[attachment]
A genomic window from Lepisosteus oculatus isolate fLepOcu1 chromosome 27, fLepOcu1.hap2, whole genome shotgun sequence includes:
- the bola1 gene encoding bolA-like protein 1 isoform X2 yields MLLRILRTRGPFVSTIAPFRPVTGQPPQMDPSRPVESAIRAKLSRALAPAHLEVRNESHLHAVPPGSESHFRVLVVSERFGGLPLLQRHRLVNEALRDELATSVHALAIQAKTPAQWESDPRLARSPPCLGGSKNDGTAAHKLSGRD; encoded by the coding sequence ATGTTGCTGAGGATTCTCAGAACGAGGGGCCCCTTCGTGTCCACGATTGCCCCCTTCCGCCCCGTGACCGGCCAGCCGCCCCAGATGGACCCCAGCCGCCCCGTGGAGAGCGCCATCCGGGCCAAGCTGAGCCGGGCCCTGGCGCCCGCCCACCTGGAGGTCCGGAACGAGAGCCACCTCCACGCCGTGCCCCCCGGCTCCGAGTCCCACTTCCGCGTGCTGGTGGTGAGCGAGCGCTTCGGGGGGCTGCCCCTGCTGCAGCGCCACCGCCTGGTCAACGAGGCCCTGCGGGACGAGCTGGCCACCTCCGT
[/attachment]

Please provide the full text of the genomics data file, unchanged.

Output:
A genomic window from Lepisosteus oculatus isolate fLepOcu1 chromosome 27, fLepOcu1.hap2, whole genome shotgun sequence includes:
- the bola1 gene encoding bolA-like protein 1 isoform X2 yields MLLRILRTRGPFVSTIAPFRPVTGQPPQMDPSRPVESAIRAKLSRALAPAHLEVRNESHLHAVPPGSESHFRVLVVSERFGGLPLLQRHRLVNEALRDELATSVHALAIQAKTPAQWESDPRLARSPPCLGGSKNDGTAAHKLSGRD; encoded by the coding sequence ATGTTGCTGAGGATTCTCAGAACGAGGGGCCCCTTCGTGTCCACGATTGCCCCCTTCCGCCCCGTGACCGGCCAGCCGCCCCAGATGGACCCCAGCCGCCCCGTGGAGAGCGCCATCCGGGCCAAGCTGAGCCGGGCCCTGGCGCCCGCCCACCTGGAGGTCCGGAACGAGAGCCACCTCCACGCCGTGCCCCCCGGCTCCGAGTCCCACTTCCGCGTGCTGGTGGTGAGCGAGCGCTTCGGGGGGCTGCCCCTGCTGCAGCGCCACCGCCTGGTCAACGAGGCCCTGCGGGACGAGCTGGCCACCTCCGT